?D
V ar
??
lab el?V ar
?
end?
Figure??
Theincremen talforw ardc hec kingalgorithm
The Interactive MinimalForw ardCheckingkeepsonlyone consistentvalue in the
kno wnpart ofdomains? while theotherv aluesareleft unextracted?Iftheconsistent
value isremov edbyconstraint propagation?anotherv aluem ustbeacquired? This
technique isveryusefulwhenminimizing thenumb erofextractedv alues isan issue?
anyway? ina visionsystem it isnot?becauseextractingall theconsistentvalue is
performed asa single operation? Sinceforthevision systemextractingallthe features
in anareais nearlyas costly asextracting only one feature?the IFCalgorithm ism uch
morepromising?
?EXTENSIONS OF THECLP?FD? LIBRARY
We haveimplemen ted the In teractive ConstraintSatisfactionframew ork ontopof
the?nitedomainlibraryof theECL
i
PS
e
language ????We havechosentoexploit
ConstraintLogicProgramming ????on?nite domains?CLP?FD?? sinceitisav ery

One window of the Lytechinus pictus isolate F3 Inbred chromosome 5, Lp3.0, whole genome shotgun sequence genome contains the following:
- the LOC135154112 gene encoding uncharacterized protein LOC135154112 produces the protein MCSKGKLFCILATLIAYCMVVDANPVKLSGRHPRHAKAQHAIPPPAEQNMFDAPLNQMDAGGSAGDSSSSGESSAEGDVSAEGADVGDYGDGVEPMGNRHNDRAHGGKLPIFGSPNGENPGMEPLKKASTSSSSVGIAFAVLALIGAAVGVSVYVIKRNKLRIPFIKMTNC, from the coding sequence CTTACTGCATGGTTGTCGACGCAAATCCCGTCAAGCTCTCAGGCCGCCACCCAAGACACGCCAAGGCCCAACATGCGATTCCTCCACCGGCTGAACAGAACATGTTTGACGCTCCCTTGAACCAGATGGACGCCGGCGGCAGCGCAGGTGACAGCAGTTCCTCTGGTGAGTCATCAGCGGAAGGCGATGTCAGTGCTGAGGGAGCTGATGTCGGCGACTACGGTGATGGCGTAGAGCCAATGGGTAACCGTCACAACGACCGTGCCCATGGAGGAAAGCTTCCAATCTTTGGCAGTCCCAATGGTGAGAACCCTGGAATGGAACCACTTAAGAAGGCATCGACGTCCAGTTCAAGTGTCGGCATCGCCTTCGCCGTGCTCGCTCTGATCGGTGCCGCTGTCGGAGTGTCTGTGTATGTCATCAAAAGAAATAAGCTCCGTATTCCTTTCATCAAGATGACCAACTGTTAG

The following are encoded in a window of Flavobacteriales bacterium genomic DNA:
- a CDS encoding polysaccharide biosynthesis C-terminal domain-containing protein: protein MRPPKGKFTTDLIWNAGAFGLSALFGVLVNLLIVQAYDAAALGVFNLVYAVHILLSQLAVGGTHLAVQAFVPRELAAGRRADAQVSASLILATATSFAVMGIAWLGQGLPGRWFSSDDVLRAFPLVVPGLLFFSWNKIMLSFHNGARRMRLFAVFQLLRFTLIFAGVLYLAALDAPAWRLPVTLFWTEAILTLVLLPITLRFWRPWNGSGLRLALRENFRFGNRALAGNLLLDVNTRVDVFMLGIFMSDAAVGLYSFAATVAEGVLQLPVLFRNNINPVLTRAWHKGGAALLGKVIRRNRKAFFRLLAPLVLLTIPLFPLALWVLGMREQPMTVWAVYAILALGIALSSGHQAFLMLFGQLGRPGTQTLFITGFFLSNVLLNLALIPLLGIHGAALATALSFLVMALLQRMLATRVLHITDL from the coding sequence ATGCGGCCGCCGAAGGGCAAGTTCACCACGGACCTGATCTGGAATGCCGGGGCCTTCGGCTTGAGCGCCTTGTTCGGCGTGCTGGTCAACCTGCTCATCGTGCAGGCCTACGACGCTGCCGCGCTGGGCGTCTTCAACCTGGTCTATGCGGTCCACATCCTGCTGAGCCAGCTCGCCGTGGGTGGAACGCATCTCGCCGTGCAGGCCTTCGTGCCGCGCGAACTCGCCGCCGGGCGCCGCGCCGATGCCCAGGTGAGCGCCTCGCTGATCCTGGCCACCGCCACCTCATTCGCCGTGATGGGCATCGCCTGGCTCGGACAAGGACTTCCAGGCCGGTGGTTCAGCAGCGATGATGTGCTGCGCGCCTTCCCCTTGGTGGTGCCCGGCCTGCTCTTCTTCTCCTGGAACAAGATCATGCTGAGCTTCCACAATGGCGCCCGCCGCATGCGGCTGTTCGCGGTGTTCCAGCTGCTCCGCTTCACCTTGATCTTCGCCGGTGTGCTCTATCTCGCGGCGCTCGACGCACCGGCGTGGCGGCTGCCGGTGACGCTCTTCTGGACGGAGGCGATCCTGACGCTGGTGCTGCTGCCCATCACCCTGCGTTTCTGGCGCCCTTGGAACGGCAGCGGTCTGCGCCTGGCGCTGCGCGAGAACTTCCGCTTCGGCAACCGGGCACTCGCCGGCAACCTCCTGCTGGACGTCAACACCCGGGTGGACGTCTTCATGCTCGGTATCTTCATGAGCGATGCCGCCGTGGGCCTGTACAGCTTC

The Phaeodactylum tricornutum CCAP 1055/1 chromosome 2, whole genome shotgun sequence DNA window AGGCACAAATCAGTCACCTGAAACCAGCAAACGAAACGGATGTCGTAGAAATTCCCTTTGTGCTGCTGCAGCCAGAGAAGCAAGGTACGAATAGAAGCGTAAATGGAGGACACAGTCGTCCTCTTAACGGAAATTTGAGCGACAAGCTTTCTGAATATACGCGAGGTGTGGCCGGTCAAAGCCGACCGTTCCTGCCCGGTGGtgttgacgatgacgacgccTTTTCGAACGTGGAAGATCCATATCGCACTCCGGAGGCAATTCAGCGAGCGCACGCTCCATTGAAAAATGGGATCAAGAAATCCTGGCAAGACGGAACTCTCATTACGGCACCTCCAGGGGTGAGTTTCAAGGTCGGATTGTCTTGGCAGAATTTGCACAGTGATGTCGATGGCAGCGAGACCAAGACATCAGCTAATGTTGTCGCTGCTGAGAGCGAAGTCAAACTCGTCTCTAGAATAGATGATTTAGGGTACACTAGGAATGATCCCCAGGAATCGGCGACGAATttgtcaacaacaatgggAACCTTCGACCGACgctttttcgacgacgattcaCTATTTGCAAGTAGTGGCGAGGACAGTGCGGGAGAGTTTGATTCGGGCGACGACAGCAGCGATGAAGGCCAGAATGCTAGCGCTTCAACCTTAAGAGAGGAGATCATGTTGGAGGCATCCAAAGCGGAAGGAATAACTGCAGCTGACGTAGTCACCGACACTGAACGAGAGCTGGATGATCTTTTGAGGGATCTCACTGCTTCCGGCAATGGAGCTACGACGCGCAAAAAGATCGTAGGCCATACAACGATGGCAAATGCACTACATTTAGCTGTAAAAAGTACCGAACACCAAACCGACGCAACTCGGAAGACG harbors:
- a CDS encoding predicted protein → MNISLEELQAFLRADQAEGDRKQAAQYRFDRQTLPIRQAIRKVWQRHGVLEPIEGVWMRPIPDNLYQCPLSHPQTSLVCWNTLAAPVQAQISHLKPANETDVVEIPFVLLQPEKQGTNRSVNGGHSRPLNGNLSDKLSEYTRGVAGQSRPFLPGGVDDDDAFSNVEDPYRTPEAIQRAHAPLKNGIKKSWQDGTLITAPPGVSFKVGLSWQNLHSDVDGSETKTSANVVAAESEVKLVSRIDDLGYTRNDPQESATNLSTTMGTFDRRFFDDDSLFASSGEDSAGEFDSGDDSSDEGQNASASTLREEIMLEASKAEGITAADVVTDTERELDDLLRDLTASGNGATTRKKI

e?ective programmingparadigm forsolvingCSP????????The CLP?FD?solv erhas
b eenextendedbymeansofuserde?ned constraints inorder tocopewith partially
known domains?
Inparticular?theimplementationhasconcerned?
?
anextensionoftheconstraintsolv erin ordertocopewithin teractiveconstrain ts
and partiallyor completely unkno wndomains?
?
someuser?de?ned interactiveconstraintsperformingdataacquisition?whenwork?
ingonunknown domainvariables?andclassicalconstraintpropagation?when
workingon knowndomainvariables??
Page 12
Asconcernstheextension oftheconstraintsolv er?we have implementedasetoflow?
levelpredicateswhichallowtheusertoprocess partially knowndomainvariables?
mo difythemand writenewconstraintpredicates?Inparticular?we have extended the
followingECL
i
PS
e
predicates
?
dvar
remove element
which remov esan element fromavariabledomain ?this
predicatehasb een implemented alsofor remo vingthe greatest orthesmallest
domainelemen t??
?
dvar
update